2018 Aston Martin DB11 V12 essentials: Grand touring cars don’t get much grander
What is it: An ultra-sporty (and ultra-expensive) GT car, the V12-powered Aston Martin DB11 does battle in the way upper stratosphere with the likes of Audi’s R8 V10, Bentley’s Continental GT Speed and Porsche’s 911 Turbo. The "base" DB11’s 600 hp twin-turbo V12 simply might not be enough for you. Aston understands your plight, and has you covered with the DB11 AMR, a step up in power to 630 along with revised chassis and suspension bits to handle the extra oooomph.
Key Competitors: Bentley Continental GT, Mercedes-AMG S65 Coupe, Ferrari GTC4Lusso
Base Price: $219,581 As-Tested Price: $258,402
Full review: 2017 Aston Martin DB11 first drive
Highlights: The DB11 was launched in spring 2016 at the Geneva motor show, replacing the DB9. There was a DB10, too. It starred in the Bond film Spectre. Anyway, since the DB9 was launched in 2003, the DB11 is the first new Aston in a decade and a huge step for Aston, ushering in new technology, new engines and a new styling direction. How huge a step? At the launch, Aston boss Andy Palmer called the DB11 “the most important car in the firm’s 103-year existence. If it fails, Aston fails.” So no pressure, then.
Our Opinion: Even though it’s new top to bottom, in some ways the DB11 is sort of a throwback: sweptback stance, a V12 stuffed under the loooonnngggg and gorgeous clamshell hood…DB line director Paul Barritt has in fact called the DB lineup “our 911. It’s our iconic nameplate. It will continue to embody the spirit of Aston Martin and remain at the core of the brand. I expect it to always be there.”
One can only hope he’s right; there’s nothing quite like having V12 power on tap, and the more the better. We first drove the then newly launched DB11 in Tuscany in August, 2016. The location presented a few challenges: Vans crisscrossing in front of us, perhaps someone stopped smack in the middle of the road taking in the sights, animals running to and fro. Detroit’s notorious pothole-strewn roads of course can ratchet up the anxiety even more, depending on the car. Whenever a colleague returns from Europe yammering about how great the car was, I always think “let’s see how it does here.”
So here we are with a DB11 in Detroit. What a pleasant surprise! It proved just fine around these parts.
As we’ve said about other DB11s we’ve driven, the interior is a huge improvement over the DB9. The leather is gorgeous and “smells like a Milanese handbag showroom,” as we said on our Tuscany drive. We also said “the seats feel as nice as any upholstery we’ve felt in a car or elsewhere.” Comfy indeed, though a wee bit more support would make them even better. The Mercedes-Benz-sourced infotainment system and center console switchgear -– as well as the behind-the-scenes electronics -- work much better, too.
Even in Detroit the ride feels fine no matter the mode, though after a couple days I find myself liking the middle, or sport, setting best (the others are GT and sport plus). It feels like the right combo of a fine ride with near zero body roll in corners. Sport-plus makes the car bounce around a bit. In sport I feel like I could go all day. In fact that’d be nice.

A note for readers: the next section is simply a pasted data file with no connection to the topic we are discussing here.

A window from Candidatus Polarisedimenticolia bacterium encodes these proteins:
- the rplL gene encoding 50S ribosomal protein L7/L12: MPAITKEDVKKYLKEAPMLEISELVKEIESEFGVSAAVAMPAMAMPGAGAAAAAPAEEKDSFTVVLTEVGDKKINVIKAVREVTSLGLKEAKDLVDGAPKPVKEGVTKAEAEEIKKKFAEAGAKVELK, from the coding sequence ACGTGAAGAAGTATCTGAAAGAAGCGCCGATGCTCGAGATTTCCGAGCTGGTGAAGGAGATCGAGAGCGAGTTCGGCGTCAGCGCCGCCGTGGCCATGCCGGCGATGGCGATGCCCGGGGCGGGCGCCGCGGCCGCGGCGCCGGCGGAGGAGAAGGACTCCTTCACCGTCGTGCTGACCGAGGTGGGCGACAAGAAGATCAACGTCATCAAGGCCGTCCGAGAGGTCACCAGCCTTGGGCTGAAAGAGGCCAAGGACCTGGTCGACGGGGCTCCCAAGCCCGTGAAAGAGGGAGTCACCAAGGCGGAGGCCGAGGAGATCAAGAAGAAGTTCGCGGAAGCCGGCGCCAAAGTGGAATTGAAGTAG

It’s a big car, measuring 15-feet long, so running around town I am careful to note where its corners are. Where the Aston really shines is out on fast, curving roads. Out there its movements are relaxed and fluid and I can best take advantage of the glorious 600 hp. It’s also where I can best listen to the sensational exhaust note – rich and rumbling at lower revs, growly and snarly and pitch-perfect as the rpms climb. According to Aston the car can hit 60 mph in 3.9 seconds. That doesn’t sound like all that, frankly, but it feels plenty quick to me. Also according to Aston it has responded to criticism that the DB11’s electrically assisted steering is too light, and now it feels accurate and responsive.
In an interview we did with Barritt in August, he talked about a car-business stereotype where engineers, bean counters and marketers are often at odds. “I’ve learned you’re never going to keep everybody happy,” he said, “because, ultimately, what you’re trying to do is get to a compromise. Don’t believe anybody who says they can do a car without compromise because you’re always trading one thing for another. It’s what you have to do.”
He’s a lot smarter than I am so I’ll take his word for it. But I sure don’t see much compromise in this DB11. It’s got all the performance, comfort and beauty you could want. I don’t think Andy Palmer has anything to worry about.
--Wes Raynal, editor
Options: Premium audio ($8,330), 10 speakers, directional, shadow chrome ($3,785), dark exterior finisher pack ($3,190), piano black trim inlay ($2,690), match to seat inner color/finish ($2,270), nexus quilting ($2,270), contemporary leather color ($1,828), contemporary paint ($1,828), red brake calipers ($1,595), ventilated front seats ($1,595), dark chrome jewelry pack ($1,595), black bodypack ($1,020), powered stowage ($750), blind spot assistance ($750), two color leather interior ($750), DB11 logo headrest embroidery ($750), smoked rear lamps ($750), touchpad ($750), contrast stitching ($570), spice red seatbelts ($570), garage door opener ($450), base floor mats ($295), umbrella ($295) and V12 side fender badges ($145)